For a consumer, this means that unless you are THE least willing and able buyer that the seller is expecting to sell to, you would be paying too much if you simply were to be willing to pay the full price which reflected your subjective use-value. In addition, even if you WERE the least willing and able buyer for a single product, it would be less and less probable that you would remain so as additional products were brought into consideration.

This means that as a rational strategic plan, consumers should refuse to pay any price that doesn't reflect a significant bargain discount in terms of what their subjective-use value for every product is, and expect, in general, to be able to still make purchases in doing so. To the extent that consumers in general do this, the effect is self-reinforcing, as sellers must further reduce their asking prices as they must deal with the discounted demanded prices and not the consumers' subjective use-values themselves.

Thus, it is a result of the fact of the wide variation in subjective use-values that goods which are valued for their use-value will virtually always be available at bargain prices. While I might feel that a large screen TV is worth say, $3000 to me, and it may seem reasonable to be willing to either buy or sell at that price, I would be leaving $1000 on the table to buy at that price as the pure variability of subjective use-values mandates that sellers set their prices at $2000. OTOH, I certainly have no reason to sell for a price lower than $3000 as that is the value that I realize by simply employing or consuming the product. It also makes little sense to try to sell for a higher price than $3000 since I would be competing with sellers pricing at $2000 and offering a brand new warranteed product. In addition, the mere attempt of a sale reclassifies the TV as an exchange-valued good, and no longer a subjective use-valued good.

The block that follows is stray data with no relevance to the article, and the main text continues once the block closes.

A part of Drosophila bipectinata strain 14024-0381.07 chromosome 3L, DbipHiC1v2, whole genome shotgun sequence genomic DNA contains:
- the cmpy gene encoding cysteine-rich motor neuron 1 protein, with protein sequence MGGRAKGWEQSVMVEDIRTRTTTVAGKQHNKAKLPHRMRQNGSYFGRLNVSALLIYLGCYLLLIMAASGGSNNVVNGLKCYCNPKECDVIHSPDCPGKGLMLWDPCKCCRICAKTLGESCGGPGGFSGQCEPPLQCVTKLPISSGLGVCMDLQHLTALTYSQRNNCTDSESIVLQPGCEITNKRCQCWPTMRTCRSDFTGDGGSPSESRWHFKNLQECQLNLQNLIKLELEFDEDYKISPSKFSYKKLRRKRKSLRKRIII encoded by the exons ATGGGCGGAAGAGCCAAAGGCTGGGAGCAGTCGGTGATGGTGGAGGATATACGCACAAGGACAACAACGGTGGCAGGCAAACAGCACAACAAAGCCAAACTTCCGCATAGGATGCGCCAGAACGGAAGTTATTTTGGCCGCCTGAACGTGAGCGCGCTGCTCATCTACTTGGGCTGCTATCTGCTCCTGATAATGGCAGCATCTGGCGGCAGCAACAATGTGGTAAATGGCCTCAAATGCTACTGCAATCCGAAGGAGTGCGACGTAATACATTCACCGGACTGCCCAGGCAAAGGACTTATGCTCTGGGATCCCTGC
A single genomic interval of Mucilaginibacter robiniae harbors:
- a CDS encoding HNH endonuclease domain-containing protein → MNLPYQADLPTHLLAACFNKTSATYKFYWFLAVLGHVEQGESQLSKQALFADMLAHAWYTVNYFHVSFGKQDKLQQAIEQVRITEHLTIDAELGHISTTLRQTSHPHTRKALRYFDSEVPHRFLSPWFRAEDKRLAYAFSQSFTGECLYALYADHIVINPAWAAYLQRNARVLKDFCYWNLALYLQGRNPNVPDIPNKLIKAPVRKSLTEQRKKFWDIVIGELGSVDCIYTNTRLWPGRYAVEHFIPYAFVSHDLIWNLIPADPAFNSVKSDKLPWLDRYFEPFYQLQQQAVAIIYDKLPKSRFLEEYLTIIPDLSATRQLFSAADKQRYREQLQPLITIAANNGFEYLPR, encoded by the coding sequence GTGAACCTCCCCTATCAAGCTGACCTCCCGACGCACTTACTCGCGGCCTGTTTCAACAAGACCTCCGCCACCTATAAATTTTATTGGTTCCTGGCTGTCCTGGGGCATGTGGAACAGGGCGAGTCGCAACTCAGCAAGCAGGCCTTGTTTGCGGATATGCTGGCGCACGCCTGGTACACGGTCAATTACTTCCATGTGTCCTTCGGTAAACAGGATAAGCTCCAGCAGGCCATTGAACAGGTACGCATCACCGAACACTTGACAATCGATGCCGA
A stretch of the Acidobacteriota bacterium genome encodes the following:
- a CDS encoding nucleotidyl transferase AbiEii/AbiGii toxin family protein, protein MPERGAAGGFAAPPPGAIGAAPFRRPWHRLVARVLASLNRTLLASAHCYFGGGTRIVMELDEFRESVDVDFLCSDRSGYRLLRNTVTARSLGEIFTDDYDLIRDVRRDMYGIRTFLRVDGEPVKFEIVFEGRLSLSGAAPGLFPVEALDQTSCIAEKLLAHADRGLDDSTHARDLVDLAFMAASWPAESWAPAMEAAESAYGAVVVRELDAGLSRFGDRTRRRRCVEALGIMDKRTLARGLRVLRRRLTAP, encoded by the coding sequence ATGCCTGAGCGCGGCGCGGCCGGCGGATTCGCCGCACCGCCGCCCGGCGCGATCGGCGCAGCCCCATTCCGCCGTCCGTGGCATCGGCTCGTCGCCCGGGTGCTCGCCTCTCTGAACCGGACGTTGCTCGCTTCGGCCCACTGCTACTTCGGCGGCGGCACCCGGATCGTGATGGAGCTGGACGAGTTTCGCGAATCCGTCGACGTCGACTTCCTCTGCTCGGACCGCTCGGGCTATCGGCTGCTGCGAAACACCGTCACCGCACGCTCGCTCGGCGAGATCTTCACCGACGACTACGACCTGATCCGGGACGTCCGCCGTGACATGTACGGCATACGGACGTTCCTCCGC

Furthermore, all of the above applies in the case of monopoly sellers. Actual competition between sellers will produce even larger bargains and lower prices relative to subjective use-values.

Also operating in the same direction to reduce prices is the fact that the subjective use-value of successive units of the same good falls through the operation of the Law of Diminishing Marginal Utility. If sellers want to sell more than one unit to a given consumer, their prices must be further lowered to reflect that.